Cholecystitis in Cats: Causes, Symptoms, and Treatment What cat parents should know about inflammation of the gallbladder or Cholecystitis

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Cholecystitis, or gallbladder inflammation, is a common illness in cats. Learn more in this article.

Cats frequently suffer from cholecystitis, which is an inflammation of the gallbladder. The gallbladder is a small organ located near the liver that stores bile, a digestive juice produced by the liver.

We will examine the causes, signs, and potential treatments for feline cholecystitis in more detail in this article.

Causes of Cholecystitis in Cats

The causes of cholecystitis in cats can include:

  • Blockage of the ducts that carry bile from the liver to the small intestine: This can arise as a result of gallstone formation or the presence of malignancies in the ducts.

  • Bacterial infections: Certain types of bacteria, such as E. coli, can infect the gallbladder and cause inflammation.

  • Inflammatory bowel disease (IBD): Cats with IBD may develop cholecystitis as a complication of the condition.

  • Trauma: If the cat has undergone surgery or suffered an injury to the abdomen, it may develop cholecystitis as a result.

  • Idiopathic: In some cases, the cause of cholecystitis in cats is not known.

  • Metabolic disease: Hyperlipidemia, diabetes, and obesity are metabolic diseases that increase the risk of cholecystitis.

  • Genetic factors: Some breeds of cats may be genetically predisposed to developing cholecystitis.

It's worth noting that cholecystitis can be acute or chronic. The former is caused by a sudden inflammation and the latter by long-term, recurrent inflammation.


The symptoms of cholecystitis in cats can include:

  • Abdominal pain: Cholecystitis in cats can cause pain or discomfort near the gallbladder in the upper right quadrant of the stomach.

  • Loss of appetite: Cats with cholecystitis may lose interest in food and may not want to eat.

  • Vomiting: Cats may vomit or regurgitate food due to the inflammation of the gallbladder.

  • Diarrhea: Some cats with cholecystitis may have diarrhea due to the bile flowing into the small intestine.

  • Jaundice: Cats with cholecystitis may have yellowing of the skin and whites of the eyes due to the accumulation of bilirubin, a breakdown product of hemoglobin.

  • Fever: Some cats with cholecystitis may develop a fever due to the presence of an infection.

  • Lethargy: Cats with cholecystitis may be less active and more tired than usual.

  • Abdominal swelling: Cats may have a distended abdomen due to fluid accumulation.

It's worth noting that some of these symptoms may be caused by other conditions, and a veterinarian should be consulted to determine the cause of symptoms and provide an accurate diagnosis.

Treatment Options

The treatment options for cholecystitis in cats can include:

  • Medications: Your veterinarian may prescribe anti-inflammatory drugs, antibiotics if there is an infection, and pain medication to relieve discomfort.

  • Surgery: In some cases, surgery may be necessary to remove the gallbladder or to remove gallstones or tumors that are blocking the ducts.

  • Diet change: Cats with cholecystitis may be prescribed a special diet to reduce the risk of gallstone formation.

  • Fluid therapy: Cats with cholecystitis may receive fluids under the skin or into a vein to help prevent dehydration and support the liver and kidneys.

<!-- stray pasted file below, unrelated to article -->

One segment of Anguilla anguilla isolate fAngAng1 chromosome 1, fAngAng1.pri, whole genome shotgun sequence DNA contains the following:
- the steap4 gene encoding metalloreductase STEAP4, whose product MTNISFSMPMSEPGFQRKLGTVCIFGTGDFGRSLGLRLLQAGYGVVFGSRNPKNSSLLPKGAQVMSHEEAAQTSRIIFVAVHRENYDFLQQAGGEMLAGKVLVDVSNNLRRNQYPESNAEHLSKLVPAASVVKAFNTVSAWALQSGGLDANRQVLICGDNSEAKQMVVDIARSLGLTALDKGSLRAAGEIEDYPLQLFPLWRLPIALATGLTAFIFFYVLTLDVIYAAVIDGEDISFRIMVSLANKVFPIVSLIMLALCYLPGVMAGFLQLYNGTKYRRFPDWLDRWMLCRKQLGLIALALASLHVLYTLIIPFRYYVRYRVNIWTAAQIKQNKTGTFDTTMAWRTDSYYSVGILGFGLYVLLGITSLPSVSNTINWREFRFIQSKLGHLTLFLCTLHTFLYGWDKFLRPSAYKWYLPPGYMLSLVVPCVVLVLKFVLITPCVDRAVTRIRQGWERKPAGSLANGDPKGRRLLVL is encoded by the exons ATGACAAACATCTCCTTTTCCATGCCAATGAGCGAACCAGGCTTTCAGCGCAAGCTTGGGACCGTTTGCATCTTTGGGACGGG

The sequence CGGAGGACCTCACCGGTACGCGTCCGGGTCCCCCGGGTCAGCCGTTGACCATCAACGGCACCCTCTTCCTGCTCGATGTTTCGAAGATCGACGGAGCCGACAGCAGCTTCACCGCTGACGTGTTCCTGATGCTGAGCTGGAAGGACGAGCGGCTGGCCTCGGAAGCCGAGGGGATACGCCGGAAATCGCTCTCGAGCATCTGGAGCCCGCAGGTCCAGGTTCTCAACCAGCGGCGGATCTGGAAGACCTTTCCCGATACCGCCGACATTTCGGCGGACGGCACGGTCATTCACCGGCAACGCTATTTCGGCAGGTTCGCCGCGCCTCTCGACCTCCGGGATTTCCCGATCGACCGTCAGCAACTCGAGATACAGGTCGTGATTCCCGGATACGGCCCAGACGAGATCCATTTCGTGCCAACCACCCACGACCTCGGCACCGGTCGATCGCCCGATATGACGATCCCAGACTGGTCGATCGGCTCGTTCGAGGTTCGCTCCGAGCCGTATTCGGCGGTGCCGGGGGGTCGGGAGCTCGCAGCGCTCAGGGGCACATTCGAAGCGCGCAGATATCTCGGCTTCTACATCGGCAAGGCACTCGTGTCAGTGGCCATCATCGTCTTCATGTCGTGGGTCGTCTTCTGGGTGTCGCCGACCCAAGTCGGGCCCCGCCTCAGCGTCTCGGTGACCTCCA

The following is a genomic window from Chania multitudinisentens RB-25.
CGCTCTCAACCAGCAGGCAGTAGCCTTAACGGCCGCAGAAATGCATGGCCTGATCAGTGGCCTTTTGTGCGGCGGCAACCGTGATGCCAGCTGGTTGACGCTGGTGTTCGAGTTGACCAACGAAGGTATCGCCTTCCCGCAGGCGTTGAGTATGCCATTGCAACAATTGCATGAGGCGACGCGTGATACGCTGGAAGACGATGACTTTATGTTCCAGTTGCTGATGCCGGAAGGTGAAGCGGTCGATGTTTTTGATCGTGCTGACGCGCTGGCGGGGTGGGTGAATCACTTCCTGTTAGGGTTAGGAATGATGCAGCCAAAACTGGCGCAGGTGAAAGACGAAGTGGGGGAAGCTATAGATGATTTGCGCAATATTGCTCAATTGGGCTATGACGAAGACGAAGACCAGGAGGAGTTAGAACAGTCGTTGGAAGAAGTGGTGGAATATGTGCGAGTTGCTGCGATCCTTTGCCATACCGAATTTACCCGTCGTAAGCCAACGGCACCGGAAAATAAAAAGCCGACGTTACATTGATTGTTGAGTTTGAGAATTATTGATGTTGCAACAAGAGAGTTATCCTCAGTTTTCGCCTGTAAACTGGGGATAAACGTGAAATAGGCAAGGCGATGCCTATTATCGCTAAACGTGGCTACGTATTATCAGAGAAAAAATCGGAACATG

• Monitoring: Close monitoring of the cat's condition, including blood tests and imaging, will be necessary to ensure that the treatment is effective and any complications are identified early.

  • Preventive measures: In cases where the cause is idiopathic or metabolic, preventive measures such as weight management, diet and lifestyle changes, and regular veterinary checkups can help reduce the risk of recurrence.

It's worth noting that the treatment will depend on the severity of the cholecystitis and the underlying cause. Your veterinarian will work with you to develop a treatment plan that is tailored to your cat's specific needs.

How to Prevent Cholecystitis in Cats

Here are some ways to help prevent cholecystitis in cats:

  • Maintain a healthy weight: Obesity is a risk factor for cholecystitis, so it's important to keep your cat at a healthy weight through a balanced diet and regular exercise.

  • Feed a balanced diet: Feeding your cat a diet that is low in fat and high in fiber can help prevent the formation of gallstones.

  • Keep an eye on liver enzymes: Regular blood tests can help detect any changes in liver enzymes, which may indicate the development of cholecystitis.

  • Avoid certain medications: It's crucial to discuss any medications your cat is taking with your veterinarian since some drugs, such as erythromycin, might raise the risk of cholecystitis.

  • Regular veterinary check-ups: Regular veterinary check-ups can help detect cholecystitis early and prevent complications from developing.

  • Prevent infections: Keep your cat's vaccinations up to date and take steps to prevent exposure to bacterial infections, such as keeping the litter box clean and preventing your cat from hunting or eating raw food.

  • Genetic consideration: If you are considering getting a cat, you may want to consider breeds that are less prone to cholecystitis, and if you already have a cat of a breed that is prone to cholecystitis, then you may want to be extra careful with their diet and weight management.

It's important to keep in mind that some of the causes of cholecystitis in cats may not be preventable, but taking steps to maintain your cat's overall health and well-being can help reduce the risk of developing the condition.

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